For weeks, rumors have circulated that Grantland’s Wesley Morris had been talking to the New York Times, and those discussions have finally born fruit: According to the New York Observer, Morris will be joining the Times as a critic at large, writing for the both the paper and the magazine. “As a critic at large in Culture, Wesley will occupy a newly created position allowing him to write essays and criticism across multiple disciplines and to respond to cultural moments as they unfold,” Culture Editor Danielle Mattoon wrote in a memo to the paper’s staff. (Criticwire has reached out to Morris for comment.) That gives Morris, who won a Pulitzer prize as a film critic at the Boston Globe and has written about pop music, television and sports at Grantland, as big an audience, and as much latitude, as any critic in the country. He starts his new job Oct. 19.
Morris was profiled for Criticwire as part of the 2014 Critics Academy. Morris told Kyle Burton, “I’m concerned about the cliqueishness of film criticism. There are a lot of good places to read film reviews, but for me, there aren’t a lot of good places for the voice of a film critic to stand on its own. There has to be a way to individuate these people.” (His 2013 conversation with Slate’s Dana Stevens, about covering “Iron Man Three” alongside Olivier Assayas, touches on some of the same ideas.) The Times job sounds as if it will give him a platform to do just that.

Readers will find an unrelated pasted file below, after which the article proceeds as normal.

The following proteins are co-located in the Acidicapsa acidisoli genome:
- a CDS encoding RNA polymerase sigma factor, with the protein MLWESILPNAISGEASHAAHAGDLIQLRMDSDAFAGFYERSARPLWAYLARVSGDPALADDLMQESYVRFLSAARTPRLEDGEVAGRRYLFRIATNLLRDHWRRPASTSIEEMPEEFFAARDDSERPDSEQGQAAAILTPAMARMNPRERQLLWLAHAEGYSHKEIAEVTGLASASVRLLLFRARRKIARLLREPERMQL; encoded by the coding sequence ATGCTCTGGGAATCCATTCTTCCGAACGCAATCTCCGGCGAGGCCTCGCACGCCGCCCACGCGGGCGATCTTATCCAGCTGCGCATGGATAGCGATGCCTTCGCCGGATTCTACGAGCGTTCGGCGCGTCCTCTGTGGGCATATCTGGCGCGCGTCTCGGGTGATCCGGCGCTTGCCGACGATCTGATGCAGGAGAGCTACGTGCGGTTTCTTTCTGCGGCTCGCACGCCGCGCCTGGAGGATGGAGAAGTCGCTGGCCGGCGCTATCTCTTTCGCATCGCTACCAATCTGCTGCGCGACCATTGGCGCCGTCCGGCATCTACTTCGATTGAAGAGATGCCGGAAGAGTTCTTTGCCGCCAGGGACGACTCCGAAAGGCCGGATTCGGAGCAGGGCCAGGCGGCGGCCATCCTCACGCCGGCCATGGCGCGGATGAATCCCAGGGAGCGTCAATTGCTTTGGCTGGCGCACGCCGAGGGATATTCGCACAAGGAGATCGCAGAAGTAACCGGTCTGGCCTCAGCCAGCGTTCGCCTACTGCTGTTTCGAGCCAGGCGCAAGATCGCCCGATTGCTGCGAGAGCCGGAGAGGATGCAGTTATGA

In 2015, the Times has take significant steps towards strengthening its already formidable cultural coverage, hiring Vulture’s Gilbert Cruz as its first dedicated TV editor and replacing widely ridiculed TV critic Alessandra Stanley with Time’s James Poniewozik, who started his new position just last week. Morris, along with newly named book critic Jennifer Senior, also late of New York magazine, and magazine Q&A-er Ana Marie Cox, adds to what’s becoming a virtual Murderer’s Row of culture writing.
Good news for the Times is, obviously, bad news for Grantland, which has been carefully watched since ESPN dumped founding editor Bill Simmons in April. No word yet on how they plan to replace Morris, but hiring another writer of his stature will be a tricky business.